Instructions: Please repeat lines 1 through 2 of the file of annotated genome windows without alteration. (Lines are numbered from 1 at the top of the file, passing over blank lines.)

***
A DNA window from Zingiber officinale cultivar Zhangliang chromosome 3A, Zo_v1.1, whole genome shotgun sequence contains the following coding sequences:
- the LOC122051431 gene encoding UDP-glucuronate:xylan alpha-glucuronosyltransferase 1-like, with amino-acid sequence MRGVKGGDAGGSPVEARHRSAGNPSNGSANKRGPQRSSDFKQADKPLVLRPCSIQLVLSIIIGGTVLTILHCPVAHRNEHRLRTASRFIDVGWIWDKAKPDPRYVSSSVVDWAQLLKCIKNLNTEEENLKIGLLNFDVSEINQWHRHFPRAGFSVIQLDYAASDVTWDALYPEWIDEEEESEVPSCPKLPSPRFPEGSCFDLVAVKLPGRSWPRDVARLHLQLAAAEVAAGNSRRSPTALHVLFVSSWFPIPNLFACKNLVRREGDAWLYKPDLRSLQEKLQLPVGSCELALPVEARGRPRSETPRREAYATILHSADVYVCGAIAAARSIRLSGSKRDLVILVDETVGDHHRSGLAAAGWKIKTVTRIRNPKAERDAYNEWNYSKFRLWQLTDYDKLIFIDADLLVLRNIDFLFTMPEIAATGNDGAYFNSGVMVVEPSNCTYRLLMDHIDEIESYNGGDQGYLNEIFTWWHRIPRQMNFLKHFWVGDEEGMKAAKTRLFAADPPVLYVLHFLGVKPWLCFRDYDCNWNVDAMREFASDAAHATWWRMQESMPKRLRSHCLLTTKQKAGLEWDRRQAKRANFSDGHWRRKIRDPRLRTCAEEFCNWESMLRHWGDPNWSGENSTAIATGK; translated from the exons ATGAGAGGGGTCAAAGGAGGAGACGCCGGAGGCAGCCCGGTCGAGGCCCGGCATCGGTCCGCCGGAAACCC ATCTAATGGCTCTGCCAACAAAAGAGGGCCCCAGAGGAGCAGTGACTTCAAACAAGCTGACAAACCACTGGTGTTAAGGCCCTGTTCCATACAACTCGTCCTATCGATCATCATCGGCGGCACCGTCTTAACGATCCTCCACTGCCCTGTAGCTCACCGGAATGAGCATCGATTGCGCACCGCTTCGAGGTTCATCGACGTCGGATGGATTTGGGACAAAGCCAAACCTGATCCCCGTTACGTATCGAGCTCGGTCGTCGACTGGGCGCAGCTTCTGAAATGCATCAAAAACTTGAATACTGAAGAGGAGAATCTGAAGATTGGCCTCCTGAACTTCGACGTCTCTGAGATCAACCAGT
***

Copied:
A DNA window from Zingiber officinale cultivar Zhangliang chromosome 3A, Zo_v1.1, whole genome shotgun sequence contains the following coding sequences:
- the LOC122051431 gene encoding UDP-glucuronate:xylan alpha-glucuronosyltransferase 1-like, with amino-acid sequence MRGVKGGDAGGSPVEARHRSAGNPSNGSANKRGPQRSSDFKQADKPLVLRPCSIQLVLSIIIGGTVLTILHCPVAHRNEHRLRTASRFIDVGWIWDKAKPDPRYVSSSVVDWAQLLKCIKNLNTEEENLKIGLLNFDVSEINQWHRHFPRAGFSVIQLDYAASDVTWDALYPEWIDEEEESEVPSCPKLPSPRFPEGSCFDLVAVKLPGRSWPRDVARLHLQLAAAEVAAGNSRRSPTALHVLFVSSWFPIPNLFACKNLVRREGDAWLYKPDLRSLQEKLQLPVGSCELALPVEARGRPRSETPRREAYATILHSADVYVCGAIAAARSIRLSGSKRDLVILVDETVGDHHRSGLAAAGWKIKTVTRIRNPKAERDAYNEWNYSKFRLWQLTDYDKLIFIDADLLVLRNIDFLFTMPEIAATGNDGAYFNSGVMVVEPSNCTYRLLMDHIDEIESYNGGDQGYLNEIFTWWHRIPRQMNFLKHFWVGDEEGMKAAKTRLFAADPPVLYVLHFLGVKPWLCFRDYDCNWNVDAMREFASDAAHATWWRMQESMPKRLRSHCLLTTKQKAGLEWDRRQAKRANFSDGHWRRKIRDPRLRTCAEEFCNWESMLRHWGDPNWSGENSTAIATGK; translated from the exons ATGAGAGGGGTCAAAGGAGGAGACGCCGGAGGCAGCCCGGTCGAGGCCCGGCATCGGTCCGCCGGAAACCC ATCTAATGGCTCTGCCAACAAAAGAGGGCCCCAGAGGAGCAGTGACTTCAAACAAGCTGACAAACCACTGGTGTTAAGGCCCTGTTCCATACAACTCGTCCTATCGATCATCATCGGCGGCACCGTCTTAACGATCCTCCACTGCCCTGTAGCTCACCGGAATGAGCATCGATTGCGCACCGCTTCGAGGTTCATCGACGTCGGATGGATTTGGGACAAAGCCAAACCTGATCCCCGTTACGTATCGAGCTCGGTCGTCGACTGGGCGCAGCTTCTGAAATGCATCAAAAACTTGAATACTGAAGAGGAGAATCTGAAGATTGGCCTCCTGAACTTCGACGTCTCTGAGATCAACCAGT